The Fool Within

This entry refers to the recent production of King Lear presented by the Brooklyn Academy of Music  (BAM) and the Donmar Warehouse Theatre of London England

Seeing Derek Jacobi ‘s rendition of King Lear is a rewarding experience and seeing the play again prompted me to reflect on the issue of self-awareness.

This seasoned professional has a soaring vocal and emotional range that is rare among contemporary actors. He brings to the Lear role an honesty that beautifully displays all the contradictions, narcissistic demands, wounds and physiological manifestations of psychological panic and despair that any adult theatergoer can relate to.

In addition to Jacobi, the actor, one of the production’s few strengths is the portrayal of the relationship between Lear and his fool.  In all previous productions viewed these two characters are at odds from their first interaction. Lear’s quicksilver temper is focused as rapidly at the fool as it is on Cordelia and Kent.

In this otherwise mediocre production, Lear displays a dependency and a seeming “need” for his fool that I have never experienced before and which somehow helped me understand his childishness – as if the fool was part of himself – his shadow self.

The fool’s entrance provides immediate jocular interaction and seems to comfort the king and relieve his temper – as if the experience is “all in fun.” It’s as if the king is saying to the fool, you are joking as always, and this is what I need and want!

Of course what the fool is also doing is voicing the unspeakable, the unsaid and a more truthful perception of the situation at hand.

Only as Lear’s panic and disappointment grow does he find the fool’s comments difficult to accept. And yet he still longs for his companionship which generates yet another conflict for the king.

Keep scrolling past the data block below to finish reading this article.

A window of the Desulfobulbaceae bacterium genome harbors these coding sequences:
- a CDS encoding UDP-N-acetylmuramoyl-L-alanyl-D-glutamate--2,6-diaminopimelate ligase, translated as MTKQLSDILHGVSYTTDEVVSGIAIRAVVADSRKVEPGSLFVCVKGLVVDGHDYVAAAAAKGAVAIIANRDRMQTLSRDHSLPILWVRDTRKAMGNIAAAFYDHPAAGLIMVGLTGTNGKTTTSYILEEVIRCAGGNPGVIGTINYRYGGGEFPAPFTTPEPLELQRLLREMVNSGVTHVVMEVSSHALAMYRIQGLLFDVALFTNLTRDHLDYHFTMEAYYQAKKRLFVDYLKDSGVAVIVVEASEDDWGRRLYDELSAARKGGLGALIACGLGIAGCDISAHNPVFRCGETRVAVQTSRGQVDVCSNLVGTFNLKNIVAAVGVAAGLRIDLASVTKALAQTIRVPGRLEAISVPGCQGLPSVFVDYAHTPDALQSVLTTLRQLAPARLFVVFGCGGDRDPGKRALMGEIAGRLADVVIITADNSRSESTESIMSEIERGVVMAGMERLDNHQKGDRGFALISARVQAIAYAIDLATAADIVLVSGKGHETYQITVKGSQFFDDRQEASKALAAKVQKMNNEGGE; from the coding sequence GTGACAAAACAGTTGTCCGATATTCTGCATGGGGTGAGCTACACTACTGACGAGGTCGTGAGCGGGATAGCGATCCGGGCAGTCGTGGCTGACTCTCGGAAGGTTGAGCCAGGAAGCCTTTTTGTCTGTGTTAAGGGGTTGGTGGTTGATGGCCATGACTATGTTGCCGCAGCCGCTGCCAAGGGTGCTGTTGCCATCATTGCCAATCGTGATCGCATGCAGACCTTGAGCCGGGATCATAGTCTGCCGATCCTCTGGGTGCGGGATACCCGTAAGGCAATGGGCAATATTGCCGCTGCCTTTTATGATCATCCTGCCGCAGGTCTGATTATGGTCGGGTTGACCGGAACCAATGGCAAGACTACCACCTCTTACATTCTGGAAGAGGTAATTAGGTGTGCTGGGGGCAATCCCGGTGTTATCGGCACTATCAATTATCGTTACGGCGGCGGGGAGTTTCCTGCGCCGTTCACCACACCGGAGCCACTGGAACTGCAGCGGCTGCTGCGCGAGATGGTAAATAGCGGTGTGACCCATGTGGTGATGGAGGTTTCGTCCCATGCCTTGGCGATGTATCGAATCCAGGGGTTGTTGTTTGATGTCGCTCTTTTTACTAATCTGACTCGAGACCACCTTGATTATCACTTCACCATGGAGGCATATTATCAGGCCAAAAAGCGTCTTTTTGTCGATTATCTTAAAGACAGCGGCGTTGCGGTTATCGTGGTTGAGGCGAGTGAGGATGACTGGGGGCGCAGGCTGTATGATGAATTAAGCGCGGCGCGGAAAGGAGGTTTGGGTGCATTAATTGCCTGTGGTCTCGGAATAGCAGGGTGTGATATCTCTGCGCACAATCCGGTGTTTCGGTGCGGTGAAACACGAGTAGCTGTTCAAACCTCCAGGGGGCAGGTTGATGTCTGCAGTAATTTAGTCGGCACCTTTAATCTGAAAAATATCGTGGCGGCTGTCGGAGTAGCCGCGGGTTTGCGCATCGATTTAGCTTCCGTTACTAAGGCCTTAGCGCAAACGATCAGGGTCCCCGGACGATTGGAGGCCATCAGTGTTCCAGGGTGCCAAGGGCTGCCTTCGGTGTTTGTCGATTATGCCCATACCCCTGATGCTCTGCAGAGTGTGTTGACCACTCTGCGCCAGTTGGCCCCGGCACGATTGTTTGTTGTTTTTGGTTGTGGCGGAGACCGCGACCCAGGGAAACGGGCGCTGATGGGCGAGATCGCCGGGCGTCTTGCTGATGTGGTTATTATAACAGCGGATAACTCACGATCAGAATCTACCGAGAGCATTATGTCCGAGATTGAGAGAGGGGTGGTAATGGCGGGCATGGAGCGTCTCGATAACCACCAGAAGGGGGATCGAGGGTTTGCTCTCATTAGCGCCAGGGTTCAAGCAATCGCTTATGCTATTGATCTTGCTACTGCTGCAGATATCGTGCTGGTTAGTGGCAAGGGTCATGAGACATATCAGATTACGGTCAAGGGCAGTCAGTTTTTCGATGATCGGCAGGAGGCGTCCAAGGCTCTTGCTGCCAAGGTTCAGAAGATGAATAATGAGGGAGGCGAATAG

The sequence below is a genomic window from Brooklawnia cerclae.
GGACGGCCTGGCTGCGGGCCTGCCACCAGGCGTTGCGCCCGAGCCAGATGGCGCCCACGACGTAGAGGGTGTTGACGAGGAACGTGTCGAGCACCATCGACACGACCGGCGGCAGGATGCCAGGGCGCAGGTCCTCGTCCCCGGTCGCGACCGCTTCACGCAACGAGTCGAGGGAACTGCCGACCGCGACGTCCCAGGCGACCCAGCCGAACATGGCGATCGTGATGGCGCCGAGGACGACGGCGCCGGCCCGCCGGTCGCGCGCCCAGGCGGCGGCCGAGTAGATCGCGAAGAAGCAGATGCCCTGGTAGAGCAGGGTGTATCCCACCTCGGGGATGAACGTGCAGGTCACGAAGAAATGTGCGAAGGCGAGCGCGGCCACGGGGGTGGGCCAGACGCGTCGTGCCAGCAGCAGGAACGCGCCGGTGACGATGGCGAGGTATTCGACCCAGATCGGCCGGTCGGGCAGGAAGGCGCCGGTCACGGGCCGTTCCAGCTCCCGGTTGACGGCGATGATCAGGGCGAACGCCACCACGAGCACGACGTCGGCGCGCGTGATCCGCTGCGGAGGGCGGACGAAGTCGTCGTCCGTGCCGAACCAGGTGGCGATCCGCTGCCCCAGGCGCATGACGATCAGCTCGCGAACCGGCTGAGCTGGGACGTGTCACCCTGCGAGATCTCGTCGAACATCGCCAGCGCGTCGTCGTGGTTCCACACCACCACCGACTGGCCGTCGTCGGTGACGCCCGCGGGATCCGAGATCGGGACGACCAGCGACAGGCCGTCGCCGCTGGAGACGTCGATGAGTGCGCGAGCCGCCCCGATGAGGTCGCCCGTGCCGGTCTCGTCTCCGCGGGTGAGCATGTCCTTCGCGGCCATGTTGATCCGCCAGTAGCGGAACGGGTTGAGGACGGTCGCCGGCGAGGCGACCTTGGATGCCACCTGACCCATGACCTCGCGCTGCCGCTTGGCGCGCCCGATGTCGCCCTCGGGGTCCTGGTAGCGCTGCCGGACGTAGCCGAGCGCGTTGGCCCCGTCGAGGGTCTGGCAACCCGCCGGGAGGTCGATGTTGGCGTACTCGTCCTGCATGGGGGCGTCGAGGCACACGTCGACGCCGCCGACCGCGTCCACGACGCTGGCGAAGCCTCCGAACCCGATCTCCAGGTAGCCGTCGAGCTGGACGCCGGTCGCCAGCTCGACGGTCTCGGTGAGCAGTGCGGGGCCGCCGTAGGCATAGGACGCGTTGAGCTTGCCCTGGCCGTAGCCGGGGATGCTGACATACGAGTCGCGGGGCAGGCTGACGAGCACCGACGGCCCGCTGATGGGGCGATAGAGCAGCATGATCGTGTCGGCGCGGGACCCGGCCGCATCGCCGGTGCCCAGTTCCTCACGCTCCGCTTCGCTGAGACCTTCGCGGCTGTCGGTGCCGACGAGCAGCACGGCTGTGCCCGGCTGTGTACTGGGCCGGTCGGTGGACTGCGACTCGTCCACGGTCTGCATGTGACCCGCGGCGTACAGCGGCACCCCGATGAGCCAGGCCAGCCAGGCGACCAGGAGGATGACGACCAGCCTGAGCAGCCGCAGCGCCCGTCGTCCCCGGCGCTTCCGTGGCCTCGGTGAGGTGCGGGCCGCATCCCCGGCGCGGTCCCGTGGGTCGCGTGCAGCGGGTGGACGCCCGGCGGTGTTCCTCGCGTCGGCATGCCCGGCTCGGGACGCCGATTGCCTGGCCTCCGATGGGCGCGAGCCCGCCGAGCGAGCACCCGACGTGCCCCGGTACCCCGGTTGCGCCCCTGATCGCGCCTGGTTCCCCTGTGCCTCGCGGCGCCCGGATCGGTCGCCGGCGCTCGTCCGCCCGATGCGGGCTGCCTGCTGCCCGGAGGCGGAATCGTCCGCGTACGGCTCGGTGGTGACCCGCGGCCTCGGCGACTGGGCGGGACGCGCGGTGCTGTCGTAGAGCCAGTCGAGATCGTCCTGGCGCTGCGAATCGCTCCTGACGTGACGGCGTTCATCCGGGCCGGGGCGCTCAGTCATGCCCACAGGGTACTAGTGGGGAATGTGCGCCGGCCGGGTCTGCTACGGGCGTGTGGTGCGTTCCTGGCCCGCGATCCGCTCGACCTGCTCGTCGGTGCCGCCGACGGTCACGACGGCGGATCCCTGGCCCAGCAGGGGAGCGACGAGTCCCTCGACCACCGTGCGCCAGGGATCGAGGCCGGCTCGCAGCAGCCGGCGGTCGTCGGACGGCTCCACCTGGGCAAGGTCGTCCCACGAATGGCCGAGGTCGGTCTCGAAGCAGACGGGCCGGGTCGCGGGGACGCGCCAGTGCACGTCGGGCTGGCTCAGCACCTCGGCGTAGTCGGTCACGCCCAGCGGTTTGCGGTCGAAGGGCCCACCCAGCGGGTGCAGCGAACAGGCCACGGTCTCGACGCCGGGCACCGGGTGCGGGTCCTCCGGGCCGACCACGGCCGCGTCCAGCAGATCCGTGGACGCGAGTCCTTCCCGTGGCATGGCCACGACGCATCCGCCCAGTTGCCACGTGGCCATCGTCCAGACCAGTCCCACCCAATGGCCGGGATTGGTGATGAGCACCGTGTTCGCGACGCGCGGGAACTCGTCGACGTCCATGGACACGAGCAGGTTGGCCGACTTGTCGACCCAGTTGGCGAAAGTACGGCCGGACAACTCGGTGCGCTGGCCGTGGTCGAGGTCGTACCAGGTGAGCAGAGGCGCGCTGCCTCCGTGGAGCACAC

This ambivalent relationship reminds me of the internal dynamics we have within ourselves.  Can we objectively look at ourselves when we think of doing or actually do destructive or foolish things? I hope so.

Since most of us cannot afford professional fools as former rulers did (and possibly those who could afford them would not want them) we have little choice but to supply this function ourselves. However the reality is that we all resort to “bad behavior” once in a while and use the denial mechanism of  “ that’s not me” as well.

Its good to realize that we don’t need to be royalty in order to keep ourselves amused, to laugh at ourselves and to keep at least one foot, however fleetingly, in reality. Our ability to see ourselves as we fluctuate from moment to moment is one aspect of our own insight. Hopefully, unlike Lear, we don’t need someone else to keep us going with humor, agonizing insight and awareness of ourselves.  Maybe we are not as vulnerable to madness because of this. Unlike Lear we have not “scarcely known ourselves” for a good long while.

This entry was posted in Uncategorized. Bookmark the permalink.

Leave a Reply

Your email address will not be published. Required fields are marked *


You may use these HTML tags and attributes: <a href="" title=""> <abbr title=""> <acronym title=""> <b> <blockquote cite=""> <cite> <code> <del datetime=""> <em> <i> <q cite=""> <strike> <strong>